- Artificial intelligence: Amplifies cognitive abilities, providing solutions to problems where the complexity is too great, the information is incomplete or the details are too subtle and require expert training; and
- Blockchain: A shared database that provides a transparent and secure way to efficiently record and transfer information; using a distributed ledger, it offers a decentralized recordkeeping solution that is encrypted, digitally synched and shared across the network.
Each new technology presents unique opportunities for finance and treasury, and accordingly, requires a practical set of moves to help the function accelerate awareness and proactively manage adoption risks, the paper states.
“When finance and treasury roles consider applying emerging technologies, such as robotics process automation and AI, to their processes, there are a number of attractive capabilities that can potentially transform the way they operate and enable their business to be more competitive,” said Leslie Chacko, director, Marsh & McLennan Companies Global Risk Center. “However, there are serious challenges and considerations in governance, talent strategy, cyber risk and more that have to be very carefully considered. That said, ignoring these technologies isn’t an option.”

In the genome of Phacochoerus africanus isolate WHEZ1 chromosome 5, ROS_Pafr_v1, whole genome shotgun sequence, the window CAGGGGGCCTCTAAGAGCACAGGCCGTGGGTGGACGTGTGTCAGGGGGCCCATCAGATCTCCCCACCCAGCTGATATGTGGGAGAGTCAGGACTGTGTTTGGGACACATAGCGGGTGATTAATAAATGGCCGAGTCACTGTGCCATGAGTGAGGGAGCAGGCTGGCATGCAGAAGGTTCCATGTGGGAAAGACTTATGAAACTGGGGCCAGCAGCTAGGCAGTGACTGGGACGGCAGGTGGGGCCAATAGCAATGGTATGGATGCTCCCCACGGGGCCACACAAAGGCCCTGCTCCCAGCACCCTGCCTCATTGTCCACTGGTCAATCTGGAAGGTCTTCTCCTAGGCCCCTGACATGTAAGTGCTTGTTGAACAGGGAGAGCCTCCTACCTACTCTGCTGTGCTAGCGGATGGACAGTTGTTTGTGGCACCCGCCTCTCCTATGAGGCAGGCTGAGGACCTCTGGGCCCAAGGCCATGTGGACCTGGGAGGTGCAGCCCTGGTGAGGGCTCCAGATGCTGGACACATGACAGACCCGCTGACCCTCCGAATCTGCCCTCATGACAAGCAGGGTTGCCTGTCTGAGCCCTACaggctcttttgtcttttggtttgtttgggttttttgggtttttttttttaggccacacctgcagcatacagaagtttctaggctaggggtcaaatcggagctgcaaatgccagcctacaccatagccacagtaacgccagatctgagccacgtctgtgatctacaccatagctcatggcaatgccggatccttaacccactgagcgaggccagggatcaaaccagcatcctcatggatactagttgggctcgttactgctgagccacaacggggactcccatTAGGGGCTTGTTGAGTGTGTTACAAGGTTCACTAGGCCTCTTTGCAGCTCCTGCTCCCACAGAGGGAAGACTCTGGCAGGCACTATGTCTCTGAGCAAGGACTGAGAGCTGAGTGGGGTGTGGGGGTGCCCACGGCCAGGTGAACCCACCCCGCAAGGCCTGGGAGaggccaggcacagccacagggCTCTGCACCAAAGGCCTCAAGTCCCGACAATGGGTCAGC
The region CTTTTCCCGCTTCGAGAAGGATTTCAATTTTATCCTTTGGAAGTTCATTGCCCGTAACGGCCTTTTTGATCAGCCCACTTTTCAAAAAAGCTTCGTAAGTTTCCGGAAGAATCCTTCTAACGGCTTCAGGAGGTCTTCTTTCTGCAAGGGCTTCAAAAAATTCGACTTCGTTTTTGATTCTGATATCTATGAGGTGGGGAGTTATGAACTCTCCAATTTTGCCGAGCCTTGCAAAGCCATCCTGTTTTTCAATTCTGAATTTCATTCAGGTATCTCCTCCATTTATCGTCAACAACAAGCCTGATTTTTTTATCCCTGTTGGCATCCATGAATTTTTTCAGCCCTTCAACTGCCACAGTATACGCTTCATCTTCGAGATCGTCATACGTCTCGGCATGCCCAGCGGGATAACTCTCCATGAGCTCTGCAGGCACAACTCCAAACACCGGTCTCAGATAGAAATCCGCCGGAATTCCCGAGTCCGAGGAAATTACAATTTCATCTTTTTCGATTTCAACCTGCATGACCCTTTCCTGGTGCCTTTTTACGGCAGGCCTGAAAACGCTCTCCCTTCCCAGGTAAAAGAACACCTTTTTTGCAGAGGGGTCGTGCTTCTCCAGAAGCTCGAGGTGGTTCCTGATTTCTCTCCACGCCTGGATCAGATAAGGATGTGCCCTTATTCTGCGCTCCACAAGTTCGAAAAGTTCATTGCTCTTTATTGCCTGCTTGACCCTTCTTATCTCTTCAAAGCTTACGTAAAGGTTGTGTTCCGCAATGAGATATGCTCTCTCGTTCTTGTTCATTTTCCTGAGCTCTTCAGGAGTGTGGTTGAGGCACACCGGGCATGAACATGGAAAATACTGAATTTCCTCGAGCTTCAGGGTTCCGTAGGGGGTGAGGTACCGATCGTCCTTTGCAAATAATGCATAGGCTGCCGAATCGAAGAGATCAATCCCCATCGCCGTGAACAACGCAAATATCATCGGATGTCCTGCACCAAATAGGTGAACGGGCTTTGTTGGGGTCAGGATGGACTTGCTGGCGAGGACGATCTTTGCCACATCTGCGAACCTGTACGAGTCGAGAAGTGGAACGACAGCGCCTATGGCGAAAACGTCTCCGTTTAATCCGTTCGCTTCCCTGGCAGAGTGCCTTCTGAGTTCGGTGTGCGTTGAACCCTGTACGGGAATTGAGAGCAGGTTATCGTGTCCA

The paper outlines the following six moves that finance and treasury can make to enhance their awareness, assess their organization and test these technologies with minimal risk exposure:
- Be clear on your respective finance strategy—determine how technology fits into this strategy and make sure organizational peers and team members understand it.
- Keep an eye on the market and landscape—monitor major developments for technologies applicable to your organization.
- Engage the broader organization (board, technology counterparts and internal finance and treasury teams) on opportunities and risks of emerging technologies—determine how to address concerns and share where technologies can enhance productivity and employee experience.
- Identify a specific problem to solve—a scenario that showcases technology’s potential and that does not disrupt existing operations.
- Invest in a pilot vs. going all in—succeed with a small implementation, and manage risk and resources through a focused effort with a small team.
- Determine where it makes sense to partner with an external firm—a trusted partner can help accelerate and de-risk initiatives.
Seven in 10 Banks Lose Business Due to Inefficient KYC
Financial institutions need to improve the efficiency of their know-your-customer (KYC) and sanctions remediation processes or risk losing business, according to the latest report published by LexisNexis® Risk Solutions.
About 70% of professionals in financial institutions are worried that customer friction caused by inefficiencies in these practices are resulting in lost business, the data show. “KYC and remediation procedures are in place to investigate whether a new or existing customer flagged as a potential financial crime or sanctions threat, poses a genuine risk.”